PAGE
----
The court wrote that the issue was not whether the school board’s policies forbidding discrimination and harassment applied (as the school board had asserted) or did not apply (as Vlaming had asserted) to the compelled-speech situation Vlaming alleged. Rather, the issue was whether Vlaming’s sincerely held religious beliefs caused him to commit overt acts that “invariably posed some substantial threat to public safety, peace or order,” and if so, whether, under a “strict scrutiny” review of the claim, the government’s compelling interest in protecting the public from that threat could be satisfied by “less restrictive means.”

The court wrote that when religious liberty merges with free-speech protections, as it did in Vlaming’s case, mere “objectionable” and “hurtful” religious speech (or in Vlaming’s case, “nonspeech”) wasn’t enough to meet this strict scrutiny standard. Objectionable and hurtful religious speech, the court declared, poses no threat to the public safety or order. That meant that Vlaming’s refusal to use the student’s preferred pronouns because of his religious beliefs was protected even if others viewed his silence as offensive or hurtful.

The court also tossed out the school district’s argument that public school teachers must leave their free exercise rights at the schoolhouse gate. It wrote that Virginia’s Constitution “seeks to protect diversity of thought, diversity of speech, diversity of religion, and diversity of opinion, [and that] absent a truly compelling reason for doing so, no government committed to these principles can lawfully coerce its citizens into pledging verbal allegiance to ideological views that violate their sincerely held religious beliefs.” The Virginia Constitution forbade the district from terminating Vlaming because he refused to violate his religious beliefs.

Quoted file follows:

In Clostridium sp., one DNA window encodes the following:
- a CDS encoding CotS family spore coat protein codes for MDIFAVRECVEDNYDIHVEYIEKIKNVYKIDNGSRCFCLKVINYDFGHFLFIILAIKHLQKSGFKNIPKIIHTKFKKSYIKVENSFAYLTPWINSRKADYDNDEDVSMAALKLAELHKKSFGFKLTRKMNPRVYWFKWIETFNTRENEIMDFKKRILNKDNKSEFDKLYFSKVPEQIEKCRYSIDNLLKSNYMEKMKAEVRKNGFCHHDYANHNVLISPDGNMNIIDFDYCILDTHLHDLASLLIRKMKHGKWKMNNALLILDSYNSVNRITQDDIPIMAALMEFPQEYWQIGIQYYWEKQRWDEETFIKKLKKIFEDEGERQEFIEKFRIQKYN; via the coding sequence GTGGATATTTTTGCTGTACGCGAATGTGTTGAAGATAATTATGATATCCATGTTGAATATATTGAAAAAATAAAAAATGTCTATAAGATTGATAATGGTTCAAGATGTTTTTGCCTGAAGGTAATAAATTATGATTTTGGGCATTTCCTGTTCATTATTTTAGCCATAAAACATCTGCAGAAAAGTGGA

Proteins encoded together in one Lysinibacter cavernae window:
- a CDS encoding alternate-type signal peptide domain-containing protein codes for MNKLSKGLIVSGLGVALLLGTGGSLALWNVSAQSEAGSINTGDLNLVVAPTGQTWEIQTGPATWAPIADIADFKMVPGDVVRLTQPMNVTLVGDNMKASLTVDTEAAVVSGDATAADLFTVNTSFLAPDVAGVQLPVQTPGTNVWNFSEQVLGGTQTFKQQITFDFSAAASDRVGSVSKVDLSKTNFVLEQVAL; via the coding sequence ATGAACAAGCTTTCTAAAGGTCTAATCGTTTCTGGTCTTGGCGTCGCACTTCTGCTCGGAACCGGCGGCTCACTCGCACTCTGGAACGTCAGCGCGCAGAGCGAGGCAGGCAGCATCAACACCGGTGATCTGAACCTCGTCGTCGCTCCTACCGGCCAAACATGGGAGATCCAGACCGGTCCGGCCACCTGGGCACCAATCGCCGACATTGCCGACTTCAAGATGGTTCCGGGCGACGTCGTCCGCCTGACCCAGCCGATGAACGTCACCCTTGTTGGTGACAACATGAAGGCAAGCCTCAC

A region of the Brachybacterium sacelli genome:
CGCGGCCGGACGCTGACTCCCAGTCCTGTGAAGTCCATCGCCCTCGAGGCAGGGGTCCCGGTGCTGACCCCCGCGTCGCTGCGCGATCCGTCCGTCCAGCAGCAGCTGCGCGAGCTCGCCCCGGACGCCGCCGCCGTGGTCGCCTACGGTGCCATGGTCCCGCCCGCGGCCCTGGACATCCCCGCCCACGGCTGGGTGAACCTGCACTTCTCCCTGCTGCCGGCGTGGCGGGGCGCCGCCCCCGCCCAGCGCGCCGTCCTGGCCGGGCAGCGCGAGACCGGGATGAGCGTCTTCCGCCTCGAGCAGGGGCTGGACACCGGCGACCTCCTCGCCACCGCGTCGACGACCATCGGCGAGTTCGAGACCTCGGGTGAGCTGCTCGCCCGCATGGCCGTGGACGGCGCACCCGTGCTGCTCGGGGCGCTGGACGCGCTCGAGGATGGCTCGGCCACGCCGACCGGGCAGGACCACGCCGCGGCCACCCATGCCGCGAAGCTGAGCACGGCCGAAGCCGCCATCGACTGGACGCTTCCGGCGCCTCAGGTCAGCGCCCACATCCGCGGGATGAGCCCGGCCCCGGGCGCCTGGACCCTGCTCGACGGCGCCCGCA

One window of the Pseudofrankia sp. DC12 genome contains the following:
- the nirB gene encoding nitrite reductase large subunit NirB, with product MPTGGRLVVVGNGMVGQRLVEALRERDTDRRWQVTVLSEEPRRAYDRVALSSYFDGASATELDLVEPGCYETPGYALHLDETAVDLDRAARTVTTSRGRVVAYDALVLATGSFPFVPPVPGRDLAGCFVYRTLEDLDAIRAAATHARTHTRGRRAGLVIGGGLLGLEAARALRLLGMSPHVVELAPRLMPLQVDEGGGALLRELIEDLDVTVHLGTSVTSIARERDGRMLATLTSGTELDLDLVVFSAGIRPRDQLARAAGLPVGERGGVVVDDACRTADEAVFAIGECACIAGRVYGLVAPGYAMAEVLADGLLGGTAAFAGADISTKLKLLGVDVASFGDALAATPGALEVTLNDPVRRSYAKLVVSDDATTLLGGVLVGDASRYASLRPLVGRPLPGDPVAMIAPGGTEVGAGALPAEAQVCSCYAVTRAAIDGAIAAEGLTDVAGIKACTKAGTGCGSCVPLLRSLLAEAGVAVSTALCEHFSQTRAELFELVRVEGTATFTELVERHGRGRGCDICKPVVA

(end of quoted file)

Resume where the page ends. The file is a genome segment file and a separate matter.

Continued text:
The court then went on to address Vlaming’s compelled speech claims. It cited the Supreme Court’s recent ruling in the 303 Creative v. Elenis case, writing that his “claim challenges an attempt by the government to ‘compel an individual to create speech [he] does not believe’ and to ‘utter what is not in [his] mind’ about a question of political and religious significance.”

“[I]f liberty means anything at all,” Kelsey wrote, “it means the right to tell people what they do not want to hear…. All the more, it means the right to disagree without speaking at all.”

The court added that no court has ever held that referring to a transgender student by a preferred name while entirely avoiding the use of pronouns is sexual harassment under federal law—as the school board had alleged.  In fact, Kelsey cited a court ruling that had held the opposite.

Vlaming’s attorney with Alliance Defending Freedom, Chris Schandevel, celebrated Thursday’s win, saying, “The West Point School Board violated [the] constitution[‘s] command when it tried to force Vlaming to endorse the school’s ideological viewpoints on gender identity. And the Virginia Supreme Court rightly vindicated Vlaming’s right to stand by his convictions in its decision.”

Sarah Parshall Perry is a senior legal fellow in the Edwin Meese III Center for Legal and Judicial Studies at The Heritage Foundation.

Seth Lucas

Seth Lucas is a senior research associate in The Heritage Foundation’s Edwin Meese III Center for Legal and Judicial Studies.

Reproduced with permission. Original here.